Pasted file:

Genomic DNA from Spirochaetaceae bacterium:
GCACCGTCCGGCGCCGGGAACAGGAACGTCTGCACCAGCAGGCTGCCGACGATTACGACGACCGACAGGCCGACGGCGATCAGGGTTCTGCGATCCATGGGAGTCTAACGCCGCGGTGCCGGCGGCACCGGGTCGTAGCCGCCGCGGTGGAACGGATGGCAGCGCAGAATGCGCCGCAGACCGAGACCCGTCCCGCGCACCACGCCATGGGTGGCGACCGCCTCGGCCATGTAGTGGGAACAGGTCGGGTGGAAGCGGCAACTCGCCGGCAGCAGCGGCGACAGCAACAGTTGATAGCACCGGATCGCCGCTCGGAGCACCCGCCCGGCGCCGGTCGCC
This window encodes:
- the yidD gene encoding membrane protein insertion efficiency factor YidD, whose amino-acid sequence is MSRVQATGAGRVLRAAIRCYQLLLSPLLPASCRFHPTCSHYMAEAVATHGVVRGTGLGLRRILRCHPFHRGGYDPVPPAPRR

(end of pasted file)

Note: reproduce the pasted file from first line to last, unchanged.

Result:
Genomic DNA from Spirochaetaceae bacterium:
GCACCGTCCGGCGCCGGGAACAGGAACGTCTGCACCAGCAGGCTGCCGACGATTACGACGACCGACAGGCCGACGGCGATCAGGGTTCTGCGATCCATGGGAGTCTAACGCCGCGGTGCCGGCGGCACCGGGTCGTAGCCGCCGCGGTGGAACGGATGGCAGCGCAGAATGCGCCGCAGACCGAGACCCGTCCCGCGCACCACGCCATGGGTGGCGACCGCCTCGGCCATGTAGTGGGAACAGGTCGGGTGGAAGCGGCAACTCGCCGGCAGCAGCGGCGACAGCAACAGTTGATAGCACCGGATCGCCGCTCGGAGCACCCGCCCGGCGCCGGTCGCC
This window encodes:
- the yidD gene encoding membrane protein insertion efficiency factor YidD, whose amino-acid sequence is MSRVQATGAGRVLRAAIRCYQLLLSPLLPASCRFHPTCSHYMAEAVATHGVVRGTGLGLRRILRCHPFHRGGYDPVPPAPRR